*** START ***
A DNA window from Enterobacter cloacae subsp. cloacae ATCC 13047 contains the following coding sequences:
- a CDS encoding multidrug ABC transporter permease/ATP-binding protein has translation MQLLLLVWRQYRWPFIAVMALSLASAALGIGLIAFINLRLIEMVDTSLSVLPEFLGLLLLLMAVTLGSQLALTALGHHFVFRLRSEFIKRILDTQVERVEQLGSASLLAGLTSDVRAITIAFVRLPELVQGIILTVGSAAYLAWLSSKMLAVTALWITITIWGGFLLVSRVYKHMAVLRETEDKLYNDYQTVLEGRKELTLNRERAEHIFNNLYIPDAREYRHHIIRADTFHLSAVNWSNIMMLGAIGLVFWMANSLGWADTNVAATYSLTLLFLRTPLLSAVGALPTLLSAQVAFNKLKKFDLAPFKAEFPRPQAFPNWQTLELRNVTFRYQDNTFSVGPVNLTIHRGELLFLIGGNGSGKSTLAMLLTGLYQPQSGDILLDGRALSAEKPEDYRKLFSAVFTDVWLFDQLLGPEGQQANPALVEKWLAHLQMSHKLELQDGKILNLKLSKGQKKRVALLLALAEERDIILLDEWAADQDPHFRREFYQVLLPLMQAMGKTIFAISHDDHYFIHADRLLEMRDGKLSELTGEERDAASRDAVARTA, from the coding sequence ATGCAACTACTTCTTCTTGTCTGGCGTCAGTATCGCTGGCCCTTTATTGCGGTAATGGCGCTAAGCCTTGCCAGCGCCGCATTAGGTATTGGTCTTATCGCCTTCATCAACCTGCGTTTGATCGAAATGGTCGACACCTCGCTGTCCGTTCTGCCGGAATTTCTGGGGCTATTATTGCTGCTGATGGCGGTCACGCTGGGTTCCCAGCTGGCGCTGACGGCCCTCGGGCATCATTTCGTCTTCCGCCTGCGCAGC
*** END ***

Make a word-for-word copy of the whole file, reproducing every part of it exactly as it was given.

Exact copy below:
A DNA window from Enterobacter cloacae subsp. cloacae ATCC 13047 contains the following coding sequences:
- a CDS encoding multidrug ABC transporter permease/ATP-binding protein has translation MQLLLLVWRQYRWPFIAVMALSLASAALGIGLIAFINLRLIEMVDTSLSVLPEFLGLLLLLMAVTLGSQLALTALGHHFVFRLRSEFIKRILDTQVERVEQLGSASLLAGLTSDVRAITIAFVRLPELVQGIILTVGSAAYLAWLSSKMLAVTALWITITIWGGFLLVSRVYKHMAVLRETEDKLYNDYQTVLEGRKELTLNRERAEHIFNNLYIPDAREYRHHIIRADTFHLSAVNWSNIMMLGAIGLVFWMANSLGWADTNVAATYSLTLLFLRTPLLSAVGALPTLLSAQVAFNKLKKFDLAPFKAEFPRPQAFPNWQTLELRNVTFRYQDNTFSVGPVNLTIHRGELLFLIGGNGSGKSTLAMLLTGLYQPQSGDILLDGRALSAEKPEDYRKLFSAVFTDVWLFDQLLGPEGQQANPALVEKWLAHLQMSHKLELQDGKILNLKLSKGQKKRVALLLALAEERDIILLDEWAADQDPHFRREFYQVLLPLMQAMGKTIFAISHDDHYFIHADRLLEMRDGKLSELTGEERDAASRDAVARTA, from the coding sequence ATGCAACTACTTCTTCTTGTCTGGCGTCAGTATCGCTGGCCCTTTATTGCGGTAATGGCGCTAAGCCTTGCCAGCGCCGCATTAGGTATTGGTCTTATCGCCTTCATCAACCTGCGTTTGATCGAAATGGTCGACACCTCGCTGTCCGTTCTGCCGGAATTTCTGGGGCTATTATTGCTGCTGATGGCGGTCACGCTGGGTTCCCAGCTGGCGCTGACGGCCCTCGGGCATCATTTCGTCTTCCGCCTGCGCAGC